“Blessed are the peacemakers, for they will be called sons of God” (Matthew 5:9). As always, there are two points to make. First, I believe that Jesus is talking here about evangelism. Peace with God was a promise foretold by the ancient prophets, (see Ezekiel 37:26 for example) and fulfilled in Jesus Christ. Romans 5:1 says,
“Therefore since we have been justified through faith, we have peace with God through our Lord Jesus Christ.”
A peacemaker is therefore one who helps to spread this peace-with-God – a person who assists in the reconciliation (peacemaking) between God and human beings. This is to be characteristic of all Christians. I can think of no other good reason why the peacemaker should be called a ‘son of God.’
Second, a peacemaker is someone who helps reconcile people to other people. Now, there are many caveats (“buts”) to this sort of peacemaking. It does not mean compromising the truth. It does not mean appeasing rage-filled unrepentant sinners. Peacemaking does not forbid us from ever taking a stand, or standing our ground. It is not “peace at all costs.” And many times, it involves a painful process. As John Stott says:
“When we are ourselves involved in a quarrel there will be either the pain of apologizing to the person we have injured or the pain of rebuking the person who has injured us.”
We are, however called to try to end discord, rather than to create and perpetuate it by gossip, slander or even silence.
“Blessed are those who are persecuted because of righteousness, for theirs is the kingdom of heaven” (Matt 5:10). Jesus qualifies his statement here by saying “because of righteousness” because there is no special blessing in being persecuted when we deserve it – the blessing comes when we don’t. As Peter writes:
“For it is commendable if a man bears up under the pain of unjust suffering because he is conscious of God. But how is it to your credit if you receive a beating for doing wrong and endure it? But if you suffer for doing good and endure it, this is commendable before God. To this you were called, because Christ suffered for you, leaving you an example that you should follow in his steps.” (1 Peter 2:19-21).
This is becoming more and more relevant to our times. Christians, even in the Western World, are increasingly insulted and falsely accused. More and more people are willing to say “every kind of evil” against us when we take a stand for what the Bible actually says. I want to say that this is unfortunate; however Jesus says there is actually blessing in it.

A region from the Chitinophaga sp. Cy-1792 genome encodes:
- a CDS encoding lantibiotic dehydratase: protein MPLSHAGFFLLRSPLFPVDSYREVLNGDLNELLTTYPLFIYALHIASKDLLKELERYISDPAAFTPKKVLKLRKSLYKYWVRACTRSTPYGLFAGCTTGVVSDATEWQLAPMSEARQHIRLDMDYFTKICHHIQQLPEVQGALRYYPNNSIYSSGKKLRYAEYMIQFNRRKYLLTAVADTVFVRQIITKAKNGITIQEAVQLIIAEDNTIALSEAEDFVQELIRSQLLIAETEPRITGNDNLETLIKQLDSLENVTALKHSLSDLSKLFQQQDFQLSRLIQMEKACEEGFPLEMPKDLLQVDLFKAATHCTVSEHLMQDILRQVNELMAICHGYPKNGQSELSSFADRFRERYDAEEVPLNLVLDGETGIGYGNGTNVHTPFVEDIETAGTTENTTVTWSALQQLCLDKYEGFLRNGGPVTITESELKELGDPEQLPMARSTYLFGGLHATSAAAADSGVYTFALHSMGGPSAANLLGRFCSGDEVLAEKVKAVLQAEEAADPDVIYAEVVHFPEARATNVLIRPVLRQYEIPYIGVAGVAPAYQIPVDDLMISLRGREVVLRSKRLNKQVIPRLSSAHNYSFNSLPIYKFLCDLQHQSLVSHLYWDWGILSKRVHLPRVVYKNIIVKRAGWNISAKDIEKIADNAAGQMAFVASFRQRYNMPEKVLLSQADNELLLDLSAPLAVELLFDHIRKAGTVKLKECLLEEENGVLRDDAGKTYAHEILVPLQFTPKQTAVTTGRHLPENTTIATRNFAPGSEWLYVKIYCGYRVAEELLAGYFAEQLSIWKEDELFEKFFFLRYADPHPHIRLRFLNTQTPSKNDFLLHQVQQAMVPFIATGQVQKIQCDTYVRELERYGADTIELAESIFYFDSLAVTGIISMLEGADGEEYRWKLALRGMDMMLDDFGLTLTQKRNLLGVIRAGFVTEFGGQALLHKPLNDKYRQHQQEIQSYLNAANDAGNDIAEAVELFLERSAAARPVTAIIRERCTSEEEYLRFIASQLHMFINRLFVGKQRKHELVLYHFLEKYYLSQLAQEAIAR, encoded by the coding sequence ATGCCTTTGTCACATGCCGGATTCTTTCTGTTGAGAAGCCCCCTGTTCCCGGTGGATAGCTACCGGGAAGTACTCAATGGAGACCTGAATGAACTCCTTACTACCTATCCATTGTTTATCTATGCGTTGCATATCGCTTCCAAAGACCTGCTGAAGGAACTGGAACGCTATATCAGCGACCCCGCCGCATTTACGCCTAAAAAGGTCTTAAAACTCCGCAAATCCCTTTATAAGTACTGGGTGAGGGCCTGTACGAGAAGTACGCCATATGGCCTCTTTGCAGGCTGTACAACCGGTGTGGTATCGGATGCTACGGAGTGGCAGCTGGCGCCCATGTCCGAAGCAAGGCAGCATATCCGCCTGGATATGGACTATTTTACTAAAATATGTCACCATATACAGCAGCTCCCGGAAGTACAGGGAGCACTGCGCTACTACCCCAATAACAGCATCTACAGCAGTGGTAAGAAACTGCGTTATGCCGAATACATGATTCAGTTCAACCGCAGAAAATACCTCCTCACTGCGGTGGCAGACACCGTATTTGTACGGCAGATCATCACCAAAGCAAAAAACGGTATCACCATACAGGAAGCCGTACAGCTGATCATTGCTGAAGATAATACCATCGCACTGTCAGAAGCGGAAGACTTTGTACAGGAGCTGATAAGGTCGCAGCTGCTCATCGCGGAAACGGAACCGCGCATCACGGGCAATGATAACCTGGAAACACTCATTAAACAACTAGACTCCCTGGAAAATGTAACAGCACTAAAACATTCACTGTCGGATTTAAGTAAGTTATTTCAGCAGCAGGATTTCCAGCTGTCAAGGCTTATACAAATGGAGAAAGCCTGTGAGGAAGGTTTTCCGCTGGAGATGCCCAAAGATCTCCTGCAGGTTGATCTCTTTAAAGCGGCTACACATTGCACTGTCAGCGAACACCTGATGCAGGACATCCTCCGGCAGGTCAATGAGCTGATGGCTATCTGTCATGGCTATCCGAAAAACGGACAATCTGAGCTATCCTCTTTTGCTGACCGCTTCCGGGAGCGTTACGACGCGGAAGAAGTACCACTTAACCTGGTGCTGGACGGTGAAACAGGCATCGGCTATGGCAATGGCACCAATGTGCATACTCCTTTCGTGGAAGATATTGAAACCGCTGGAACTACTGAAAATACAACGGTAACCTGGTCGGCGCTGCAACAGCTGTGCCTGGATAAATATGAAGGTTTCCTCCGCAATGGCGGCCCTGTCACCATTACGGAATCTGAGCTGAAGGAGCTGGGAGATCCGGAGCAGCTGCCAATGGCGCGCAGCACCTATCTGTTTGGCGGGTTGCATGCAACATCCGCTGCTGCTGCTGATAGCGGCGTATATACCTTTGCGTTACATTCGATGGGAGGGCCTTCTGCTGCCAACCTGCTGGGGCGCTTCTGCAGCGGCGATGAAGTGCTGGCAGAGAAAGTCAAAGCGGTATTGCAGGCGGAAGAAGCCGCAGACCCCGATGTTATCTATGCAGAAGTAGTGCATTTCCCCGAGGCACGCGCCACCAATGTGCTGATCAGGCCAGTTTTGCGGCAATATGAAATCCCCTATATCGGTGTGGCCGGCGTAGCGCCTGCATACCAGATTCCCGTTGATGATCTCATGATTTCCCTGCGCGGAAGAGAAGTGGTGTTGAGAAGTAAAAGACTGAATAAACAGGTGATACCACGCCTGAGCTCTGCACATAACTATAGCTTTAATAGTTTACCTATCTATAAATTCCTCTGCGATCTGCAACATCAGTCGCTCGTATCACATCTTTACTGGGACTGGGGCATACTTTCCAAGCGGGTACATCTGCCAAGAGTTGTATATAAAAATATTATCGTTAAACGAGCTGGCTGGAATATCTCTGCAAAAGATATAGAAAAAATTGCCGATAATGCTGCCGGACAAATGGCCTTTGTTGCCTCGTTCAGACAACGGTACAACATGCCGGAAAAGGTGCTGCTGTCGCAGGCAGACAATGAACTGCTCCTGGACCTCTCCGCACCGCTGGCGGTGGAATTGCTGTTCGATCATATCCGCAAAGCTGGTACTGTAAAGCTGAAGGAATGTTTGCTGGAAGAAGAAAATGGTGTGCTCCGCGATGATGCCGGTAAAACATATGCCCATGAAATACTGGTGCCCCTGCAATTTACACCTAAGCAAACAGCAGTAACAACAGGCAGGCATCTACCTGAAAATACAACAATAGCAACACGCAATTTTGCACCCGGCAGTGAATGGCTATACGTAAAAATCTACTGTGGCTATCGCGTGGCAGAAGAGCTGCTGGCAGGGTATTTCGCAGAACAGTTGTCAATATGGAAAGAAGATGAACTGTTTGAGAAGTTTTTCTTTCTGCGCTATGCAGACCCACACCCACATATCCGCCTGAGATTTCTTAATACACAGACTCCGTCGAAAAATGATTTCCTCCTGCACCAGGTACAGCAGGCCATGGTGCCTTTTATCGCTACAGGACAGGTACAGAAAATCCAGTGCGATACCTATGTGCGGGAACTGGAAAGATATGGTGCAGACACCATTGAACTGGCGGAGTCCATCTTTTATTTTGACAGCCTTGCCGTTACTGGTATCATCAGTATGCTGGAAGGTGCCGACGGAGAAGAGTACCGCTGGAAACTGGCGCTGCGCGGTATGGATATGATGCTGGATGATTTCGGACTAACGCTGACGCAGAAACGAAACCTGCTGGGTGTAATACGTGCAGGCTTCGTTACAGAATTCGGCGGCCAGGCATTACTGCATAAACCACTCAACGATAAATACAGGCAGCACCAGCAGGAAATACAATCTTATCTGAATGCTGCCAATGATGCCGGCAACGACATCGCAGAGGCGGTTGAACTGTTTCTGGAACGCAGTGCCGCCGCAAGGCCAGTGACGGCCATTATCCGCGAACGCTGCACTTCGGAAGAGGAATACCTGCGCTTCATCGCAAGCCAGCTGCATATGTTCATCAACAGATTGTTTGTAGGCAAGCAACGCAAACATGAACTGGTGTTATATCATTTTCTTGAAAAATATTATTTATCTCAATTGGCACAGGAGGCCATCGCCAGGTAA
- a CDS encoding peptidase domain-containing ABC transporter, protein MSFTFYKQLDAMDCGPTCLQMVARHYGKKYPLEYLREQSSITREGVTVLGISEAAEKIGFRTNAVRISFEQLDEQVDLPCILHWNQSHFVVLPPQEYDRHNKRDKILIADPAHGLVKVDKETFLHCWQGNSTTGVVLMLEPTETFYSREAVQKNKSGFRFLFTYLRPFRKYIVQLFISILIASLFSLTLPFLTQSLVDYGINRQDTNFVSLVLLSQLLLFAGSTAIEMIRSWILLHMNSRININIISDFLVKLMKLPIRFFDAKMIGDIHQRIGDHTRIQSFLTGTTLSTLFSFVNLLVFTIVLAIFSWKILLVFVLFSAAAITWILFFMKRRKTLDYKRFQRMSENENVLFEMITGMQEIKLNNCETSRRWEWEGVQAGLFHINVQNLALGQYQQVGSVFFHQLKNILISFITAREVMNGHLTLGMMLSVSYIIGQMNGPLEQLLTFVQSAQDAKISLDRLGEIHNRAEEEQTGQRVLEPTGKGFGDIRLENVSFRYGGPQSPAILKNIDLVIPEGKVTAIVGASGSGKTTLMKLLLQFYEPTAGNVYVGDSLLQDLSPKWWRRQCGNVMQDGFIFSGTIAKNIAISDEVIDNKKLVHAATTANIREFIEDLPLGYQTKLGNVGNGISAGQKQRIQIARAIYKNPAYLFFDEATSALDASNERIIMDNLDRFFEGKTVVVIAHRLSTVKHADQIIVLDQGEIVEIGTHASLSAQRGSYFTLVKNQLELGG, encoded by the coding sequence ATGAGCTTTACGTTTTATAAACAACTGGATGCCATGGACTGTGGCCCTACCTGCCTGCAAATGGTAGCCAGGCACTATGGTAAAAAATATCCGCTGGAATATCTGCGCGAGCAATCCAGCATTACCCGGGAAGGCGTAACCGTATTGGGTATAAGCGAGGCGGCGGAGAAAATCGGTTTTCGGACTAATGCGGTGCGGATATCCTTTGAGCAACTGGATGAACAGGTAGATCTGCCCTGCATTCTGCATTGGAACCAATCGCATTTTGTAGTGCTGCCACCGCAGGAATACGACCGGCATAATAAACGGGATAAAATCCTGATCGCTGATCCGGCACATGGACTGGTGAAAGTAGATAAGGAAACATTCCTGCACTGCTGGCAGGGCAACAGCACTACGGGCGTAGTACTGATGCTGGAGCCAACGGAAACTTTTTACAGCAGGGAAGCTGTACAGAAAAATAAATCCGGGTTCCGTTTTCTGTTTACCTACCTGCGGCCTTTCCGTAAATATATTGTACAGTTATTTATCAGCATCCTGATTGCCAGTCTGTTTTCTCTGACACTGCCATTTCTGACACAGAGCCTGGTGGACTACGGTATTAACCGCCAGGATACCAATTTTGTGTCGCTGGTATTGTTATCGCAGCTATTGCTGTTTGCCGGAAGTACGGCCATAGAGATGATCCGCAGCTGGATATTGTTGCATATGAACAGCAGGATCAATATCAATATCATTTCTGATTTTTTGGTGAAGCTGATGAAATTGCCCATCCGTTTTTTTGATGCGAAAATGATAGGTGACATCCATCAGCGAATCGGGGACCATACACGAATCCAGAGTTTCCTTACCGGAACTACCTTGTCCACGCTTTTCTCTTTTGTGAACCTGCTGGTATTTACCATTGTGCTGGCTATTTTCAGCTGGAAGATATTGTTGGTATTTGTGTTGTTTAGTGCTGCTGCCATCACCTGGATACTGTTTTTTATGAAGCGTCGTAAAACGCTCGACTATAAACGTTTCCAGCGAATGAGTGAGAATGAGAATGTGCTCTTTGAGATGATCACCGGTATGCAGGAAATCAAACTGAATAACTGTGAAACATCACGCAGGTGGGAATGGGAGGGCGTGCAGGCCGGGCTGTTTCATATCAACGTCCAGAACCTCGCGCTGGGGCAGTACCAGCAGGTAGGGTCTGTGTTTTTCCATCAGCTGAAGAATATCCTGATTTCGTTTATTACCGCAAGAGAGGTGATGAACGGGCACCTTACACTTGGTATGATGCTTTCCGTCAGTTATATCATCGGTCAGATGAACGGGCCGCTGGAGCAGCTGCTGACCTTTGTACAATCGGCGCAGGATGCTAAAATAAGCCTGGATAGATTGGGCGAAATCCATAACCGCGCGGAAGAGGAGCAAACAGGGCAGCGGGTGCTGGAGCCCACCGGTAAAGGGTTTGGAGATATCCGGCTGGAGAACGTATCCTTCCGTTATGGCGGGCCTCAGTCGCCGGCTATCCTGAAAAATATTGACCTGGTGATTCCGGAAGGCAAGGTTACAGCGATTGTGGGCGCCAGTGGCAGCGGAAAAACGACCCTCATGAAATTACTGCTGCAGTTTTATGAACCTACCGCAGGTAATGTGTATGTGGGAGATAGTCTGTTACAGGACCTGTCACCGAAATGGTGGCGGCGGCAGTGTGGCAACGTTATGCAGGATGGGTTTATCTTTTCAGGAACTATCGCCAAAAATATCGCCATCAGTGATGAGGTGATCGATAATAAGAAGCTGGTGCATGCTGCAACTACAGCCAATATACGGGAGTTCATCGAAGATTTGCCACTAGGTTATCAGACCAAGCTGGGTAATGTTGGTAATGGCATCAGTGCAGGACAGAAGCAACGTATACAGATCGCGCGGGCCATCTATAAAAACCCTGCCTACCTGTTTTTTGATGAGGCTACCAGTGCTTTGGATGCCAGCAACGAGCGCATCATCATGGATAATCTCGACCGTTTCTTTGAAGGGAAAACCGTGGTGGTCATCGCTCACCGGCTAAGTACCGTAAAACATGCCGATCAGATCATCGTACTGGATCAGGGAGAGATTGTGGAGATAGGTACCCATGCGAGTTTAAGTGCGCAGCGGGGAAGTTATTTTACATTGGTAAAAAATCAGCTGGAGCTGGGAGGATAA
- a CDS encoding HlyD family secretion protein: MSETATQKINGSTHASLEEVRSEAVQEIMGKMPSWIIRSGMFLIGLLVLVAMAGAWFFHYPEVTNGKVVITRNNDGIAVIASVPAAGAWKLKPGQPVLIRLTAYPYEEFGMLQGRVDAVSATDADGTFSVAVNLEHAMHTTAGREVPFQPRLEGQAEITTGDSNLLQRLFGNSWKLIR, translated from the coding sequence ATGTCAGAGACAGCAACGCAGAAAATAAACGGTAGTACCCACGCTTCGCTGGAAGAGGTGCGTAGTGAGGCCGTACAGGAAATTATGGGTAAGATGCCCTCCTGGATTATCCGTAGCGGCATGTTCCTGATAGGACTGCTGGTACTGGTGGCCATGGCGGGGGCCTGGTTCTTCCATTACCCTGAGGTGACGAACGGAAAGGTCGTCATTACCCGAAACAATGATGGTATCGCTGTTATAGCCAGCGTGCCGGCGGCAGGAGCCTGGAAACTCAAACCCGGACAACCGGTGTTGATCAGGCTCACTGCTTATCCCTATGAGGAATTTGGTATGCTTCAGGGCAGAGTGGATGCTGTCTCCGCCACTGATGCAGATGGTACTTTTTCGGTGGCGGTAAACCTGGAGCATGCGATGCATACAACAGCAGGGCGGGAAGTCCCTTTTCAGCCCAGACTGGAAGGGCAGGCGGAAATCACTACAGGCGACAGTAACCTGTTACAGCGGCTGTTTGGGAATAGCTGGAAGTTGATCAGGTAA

Although many of us have experienced the pain of having our beliefs publicly distorted and derided, none of us in the Western world (as far as I know) have yet suffered physical persecution for following Jesus. Other brothers and sisters elsewhere in the world have, however. Throughout both communist and Muslim countries, Christians are censured, deprived of rights, imprisoned and sometimes even killed for their faith. The testimony of Richard Wurmbrand, a Lutheran pastor who was tortured by the communists in Romania, is that the presence of Jesus came in an incredibly tangible, special way when he was being tormented. He did indeed, testify that this special sense of God’s presence was a blessing that accompanied his persecution. I can only believe him and trust Jesus’ words. In the book of Revelation we also see a special honor reserved for martyrs of the faith. Persecution is something I tend to fear, but Jesus actually wants his followers to look upon it in a positive light as condition that is marked by his special blessing.
Now, I think Jesus provides us with an excellent summary to all this in the next few verses: we’ll look at that next time. But for now I want to reiterate something else: We can’t do this. There is no way we can really hunger for the righteousness we need, show the mercy we should show, be pure in heart, be a true peacemaker, or endure persecution as blessing. There is no way that we can form that sort of character inside of us just by trying harder.
This is the character that Jesus wants to form inside of us through the power of the Holy Spirit. Trying won’t get us there. What will get us there is surrendering to Jesus, saying to him: “Yes, I agree that this is the sort of person you want me to be. I agree that I want to be this sort of person. I can’t do it, but I ask you to do it, and I say ‘yes’ to you when you want to change me.”
Why don’t you take a minute and ask him to do that right now?